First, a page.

Nothing says spring like a vibrant green lawn. It’s wonderful to walk on, look at and the smell of freshly cut grass is wonderful. But what do you do if your lawn isn’t growing? There are a variety of reasons why grass doesn’t grow, but luckily there are also a number of possible solutions to help your grass come alive again.
Benefits of a healthy lawn
Having a healthy lawn goes beyond aesthetics. In addition to being great to look at and walk on, a healthy lawn also offers a plethora of environmental advantages. A thick and healthy lawn helps clean the air much like trees do. It can also trap carbon dioxide, reduce erosion from stormwater runoff and improve soil quality. So, the more your grass grows, the better it is for the planet.
Why isn’t your grass growing, and what should you do about it?
Your lawn may not be growing for any number of reasons, but here are the top three issues homeowners experience:
We are taught at a young age that the sun is a crucial part to the growth of plants, trees, fruits, and vegetables. Well, grass is on that list as well. Unless the grass you have is shade tolerant, if it doesn’t have the right amount of sunlight (which is roughly at least two hours of direct sunlight a day) it will not grow.
Solution: Have a look at the area(s) that aren’t growing and see if the grass is being shaded by something that can be moved or placed elsewhere. If the shade is from trees, cut down any excess large or dead branches to allow more sunlight to come through to your lawn.
Too much water (or not enough)
Just as with sunlight, water is an integral element of growth with all plant life. But the biggest mistake people make with water and their lawns is actually watering too much or too frequently. Overwatering your lawn will actually cause shallow roots to occur, and will discourage growth.
Solution: Generally, most lawns need around 1 to 1.5 inches of water per week. If it’s a week without any precipitation, throw your sprinklers on just long enough for the lawn to catch the one inch of water or so it needs and then leave it alone.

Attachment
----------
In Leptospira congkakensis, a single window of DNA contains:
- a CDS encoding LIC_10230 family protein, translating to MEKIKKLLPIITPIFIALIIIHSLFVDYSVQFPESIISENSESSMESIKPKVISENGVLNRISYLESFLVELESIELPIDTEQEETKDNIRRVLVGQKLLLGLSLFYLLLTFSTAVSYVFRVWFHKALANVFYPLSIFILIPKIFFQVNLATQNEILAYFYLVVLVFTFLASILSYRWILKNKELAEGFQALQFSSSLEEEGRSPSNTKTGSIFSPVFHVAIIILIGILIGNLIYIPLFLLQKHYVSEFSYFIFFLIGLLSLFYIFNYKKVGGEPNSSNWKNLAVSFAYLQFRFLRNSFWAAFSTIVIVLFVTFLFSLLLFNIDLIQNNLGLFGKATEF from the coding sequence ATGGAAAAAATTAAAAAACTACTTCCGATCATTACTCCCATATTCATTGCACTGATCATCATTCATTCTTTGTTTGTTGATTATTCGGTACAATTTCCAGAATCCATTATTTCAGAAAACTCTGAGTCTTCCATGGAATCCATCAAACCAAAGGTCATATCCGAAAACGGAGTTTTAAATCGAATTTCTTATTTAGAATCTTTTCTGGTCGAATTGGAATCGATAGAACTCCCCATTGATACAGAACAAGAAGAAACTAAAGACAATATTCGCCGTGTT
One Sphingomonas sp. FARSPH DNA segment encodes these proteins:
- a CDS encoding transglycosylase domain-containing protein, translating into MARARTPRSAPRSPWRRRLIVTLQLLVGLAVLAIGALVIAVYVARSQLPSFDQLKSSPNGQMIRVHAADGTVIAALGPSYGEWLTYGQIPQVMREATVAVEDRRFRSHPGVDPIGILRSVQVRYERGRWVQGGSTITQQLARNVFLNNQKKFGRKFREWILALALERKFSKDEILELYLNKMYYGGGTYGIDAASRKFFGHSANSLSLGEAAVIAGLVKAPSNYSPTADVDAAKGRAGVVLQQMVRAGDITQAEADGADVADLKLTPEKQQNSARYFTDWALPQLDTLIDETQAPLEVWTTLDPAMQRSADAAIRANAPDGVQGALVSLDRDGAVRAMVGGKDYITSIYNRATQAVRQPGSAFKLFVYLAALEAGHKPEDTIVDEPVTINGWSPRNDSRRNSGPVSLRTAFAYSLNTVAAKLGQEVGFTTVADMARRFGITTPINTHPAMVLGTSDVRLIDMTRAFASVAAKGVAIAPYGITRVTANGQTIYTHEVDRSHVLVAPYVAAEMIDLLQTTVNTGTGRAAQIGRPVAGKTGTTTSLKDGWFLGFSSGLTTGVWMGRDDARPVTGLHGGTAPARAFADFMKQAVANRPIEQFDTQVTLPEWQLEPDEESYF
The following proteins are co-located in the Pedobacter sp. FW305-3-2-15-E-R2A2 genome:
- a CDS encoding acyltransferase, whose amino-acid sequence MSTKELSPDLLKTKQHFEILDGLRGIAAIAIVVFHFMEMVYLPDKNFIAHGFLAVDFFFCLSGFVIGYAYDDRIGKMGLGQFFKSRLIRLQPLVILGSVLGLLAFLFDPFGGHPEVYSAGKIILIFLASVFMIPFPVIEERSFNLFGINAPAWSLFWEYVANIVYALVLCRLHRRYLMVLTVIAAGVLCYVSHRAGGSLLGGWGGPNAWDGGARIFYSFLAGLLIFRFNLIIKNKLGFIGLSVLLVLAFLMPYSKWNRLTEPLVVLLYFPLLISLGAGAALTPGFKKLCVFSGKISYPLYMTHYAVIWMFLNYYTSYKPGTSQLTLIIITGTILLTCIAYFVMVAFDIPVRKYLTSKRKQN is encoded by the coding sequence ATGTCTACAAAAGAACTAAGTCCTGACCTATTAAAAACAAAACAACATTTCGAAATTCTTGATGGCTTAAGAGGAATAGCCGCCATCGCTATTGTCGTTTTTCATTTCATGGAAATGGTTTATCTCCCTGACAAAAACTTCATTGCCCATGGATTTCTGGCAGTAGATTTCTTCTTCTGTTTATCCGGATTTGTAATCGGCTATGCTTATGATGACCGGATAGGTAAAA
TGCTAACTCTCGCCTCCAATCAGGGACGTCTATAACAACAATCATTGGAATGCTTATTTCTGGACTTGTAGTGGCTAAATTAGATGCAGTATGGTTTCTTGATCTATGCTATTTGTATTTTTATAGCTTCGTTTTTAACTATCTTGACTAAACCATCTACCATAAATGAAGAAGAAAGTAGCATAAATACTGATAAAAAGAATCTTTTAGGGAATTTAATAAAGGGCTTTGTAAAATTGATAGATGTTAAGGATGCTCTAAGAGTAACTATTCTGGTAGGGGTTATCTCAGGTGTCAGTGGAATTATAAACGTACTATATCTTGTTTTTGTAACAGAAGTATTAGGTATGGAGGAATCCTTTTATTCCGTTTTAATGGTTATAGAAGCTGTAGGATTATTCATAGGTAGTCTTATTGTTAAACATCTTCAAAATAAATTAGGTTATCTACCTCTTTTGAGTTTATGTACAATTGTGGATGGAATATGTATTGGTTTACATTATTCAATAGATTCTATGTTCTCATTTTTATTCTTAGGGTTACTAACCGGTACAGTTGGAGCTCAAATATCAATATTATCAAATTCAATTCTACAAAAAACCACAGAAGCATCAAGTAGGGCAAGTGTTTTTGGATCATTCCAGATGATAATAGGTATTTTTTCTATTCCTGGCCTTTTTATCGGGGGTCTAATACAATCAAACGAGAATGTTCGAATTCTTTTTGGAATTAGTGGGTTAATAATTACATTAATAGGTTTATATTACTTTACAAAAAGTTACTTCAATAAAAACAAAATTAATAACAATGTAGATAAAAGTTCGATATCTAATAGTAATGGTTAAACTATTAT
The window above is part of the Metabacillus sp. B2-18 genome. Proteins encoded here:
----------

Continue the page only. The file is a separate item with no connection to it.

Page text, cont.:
Cutting your grass too short and too often
Everyone likes a well-manicured yard, but over cutting can be harmful to your lawn. Cutting it too short can cause the sun to damage the roots and too much rain to again cause shallow roots. Cutting your grass too often can also cause the roots to go into shock, and the damaged grass can stop growing for upwards of a month. Scalping or overcutting your lawn can also lead to an increased number of weeds and possible diseases.
Solution: Practice good mowing habits. Allow time for your grass to grow, and don’t cut more than 30 percent of the grass blades. Make sure your mower blade is sharp and not set too low. Also, leave grass clippings on your lawn, as this provides added protection to the roots. Plus, a helpful organic matter will break down quickly and give nutrients to your lawn.
If you have any concerns about your lawn and its growth, contact the lawn experts at Weed-A-Way. Our dedicated and knowledgeable staff can help you get a beautiful yard that you and your family can enjoy all year long.